For J.J., being a fair housing tester is a matter of living her values. J.J. was raised with a strong belief system, one she continues to live out as an adult. Whenever an opportunity arises, J.J.’s goal is to give back, in both big and small ways. Therefore, the opportunity become a tester in the Fair Housing Justice Center’s (FHJC) Acting for Justice program was a great way to both make some additional income and give back to her adopted home of New York City.
When J.J. first heard about the opportunity to become a tester, she was not aware of how pervasive housing discrimination and residential segregation are in the region. “To me, New York City is truly the quintessential melting pot,” J.J. stated. “Of all places in this country, I did not expect to find such discrimination here. The sad reality of housing inequality and discrimination inspired me to get involved.” And since she started testing more than three years ago, she continues to be inspired to do this work as she learns more and more about fair housing in New York.
Part of this learning has come from the moments that shock J.J. while on tests. One element of testing that shocked J.J. was the assumptions that some housing providers would make. As a white tester, J.J. has found that some of the housing providers she interacts with on tests will say things to her that, “they would not say if they knew they were being recorded.” Specifically, she has been on tests in which a housing provider would share their prejudice or biases with her. “So that was shocking to me – the assumption that we all share the same disdain or judgment about people who are not ‘like us,’” she noted. At the same time, J.J. is also shocked when she learns after the fact that a housing provider who treated her well on a test discriminated against other testers. “I guess it is my own naiveté,” said J.J. “You think that if they were nice to me then they will treat everyone the same way. I think that is part of the problem – people who are not discriminated against assume that people will treat everyone else the same way that they treated you.”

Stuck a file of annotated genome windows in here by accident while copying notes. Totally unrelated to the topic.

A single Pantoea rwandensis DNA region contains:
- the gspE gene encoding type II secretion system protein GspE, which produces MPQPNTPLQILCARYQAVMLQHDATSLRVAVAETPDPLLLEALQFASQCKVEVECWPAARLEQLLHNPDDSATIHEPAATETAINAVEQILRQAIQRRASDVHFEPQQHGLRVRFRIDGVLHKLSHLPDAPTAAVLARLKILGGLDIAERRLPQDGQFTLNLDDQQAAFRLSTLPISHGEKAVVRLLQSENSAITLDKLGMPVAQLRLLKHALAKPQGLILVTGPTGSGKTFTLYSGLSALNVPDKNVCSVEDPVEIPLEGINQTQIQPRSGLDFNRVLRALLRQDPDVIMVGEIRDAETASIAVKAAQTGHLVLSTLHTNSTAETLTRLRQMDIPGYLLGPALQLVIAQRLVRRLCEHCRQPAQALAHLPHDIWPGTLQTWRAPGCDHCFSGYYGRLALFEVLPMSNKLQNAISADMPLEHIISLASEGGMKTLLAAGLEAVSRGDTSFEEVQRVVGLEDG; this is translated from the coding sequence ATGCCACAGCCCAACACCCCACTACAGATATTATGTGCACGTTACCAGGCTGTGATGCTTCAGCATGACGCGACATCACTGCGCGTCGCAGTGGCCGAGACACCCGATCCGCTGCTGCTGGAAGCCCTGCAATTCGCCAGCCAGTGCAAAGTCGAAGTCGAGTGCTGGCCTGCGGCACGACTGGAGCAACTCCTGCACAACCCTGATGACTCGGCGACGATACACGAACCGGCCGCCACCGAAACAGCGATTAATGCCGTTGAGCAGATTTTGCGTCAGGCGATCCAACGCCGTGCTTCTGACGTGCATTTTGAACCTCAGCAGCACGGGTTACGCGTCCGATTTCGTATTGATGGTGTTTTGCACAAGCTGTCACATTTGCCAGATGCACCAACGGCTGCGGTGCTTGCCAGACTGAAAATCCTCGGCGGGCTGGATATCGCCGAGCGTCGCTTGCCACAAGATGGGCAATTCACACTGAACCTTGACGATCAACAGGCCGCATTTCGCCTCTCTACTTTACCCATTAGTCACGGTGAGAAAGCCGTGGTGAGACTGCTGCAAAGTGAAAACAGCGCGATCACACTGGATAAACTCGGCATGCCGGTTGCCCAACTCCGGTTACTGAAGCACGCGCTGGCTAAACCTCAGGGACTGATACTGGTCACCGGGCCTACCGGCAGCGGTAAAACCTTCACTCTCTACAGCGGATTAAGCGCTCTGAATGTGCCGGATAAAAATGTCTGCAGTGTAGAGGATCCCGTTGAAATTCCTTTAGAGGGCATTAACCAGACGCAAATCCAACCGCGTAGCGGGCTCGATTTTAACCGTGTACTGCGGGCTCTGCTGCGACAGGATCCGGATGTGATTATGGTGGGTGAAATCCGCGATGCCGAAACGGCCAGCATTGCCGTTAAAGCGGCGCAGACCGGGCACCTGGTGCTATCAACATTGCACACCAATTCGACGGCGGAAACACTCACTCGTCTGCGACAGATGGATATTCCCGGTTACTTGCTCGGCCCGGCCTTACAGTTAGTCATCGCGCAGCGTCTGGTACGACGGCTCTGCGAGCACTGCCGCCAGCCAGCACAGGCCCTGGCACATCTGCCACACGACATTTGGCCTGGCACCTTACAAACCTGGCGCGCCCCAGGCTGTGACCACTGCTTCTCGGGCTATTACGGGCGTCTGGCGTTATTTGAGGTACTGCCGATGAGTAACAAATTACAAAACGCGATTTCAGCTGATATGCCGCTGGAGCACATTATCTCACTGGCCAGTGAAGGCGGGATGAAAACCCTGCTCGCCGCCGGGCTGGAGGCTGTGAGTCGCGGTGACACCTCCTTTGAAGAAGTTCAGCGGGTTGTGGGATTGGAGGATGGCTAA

When reflecting on why this work is important, J.J. goes back to her deeply held beliefs. “The work that the FHJC does upholds the rights of all Americans,” she explained. “We must fight for equal rights, strive for it, and seek justice when it does not exist or else we may all lose the very things we cherish most about being American… We must make examples of those who break the law to ensure that the problem does not persist. Our diversity is truly our greatest strength. We must protect it and seek social justice whenever and wherever we can.”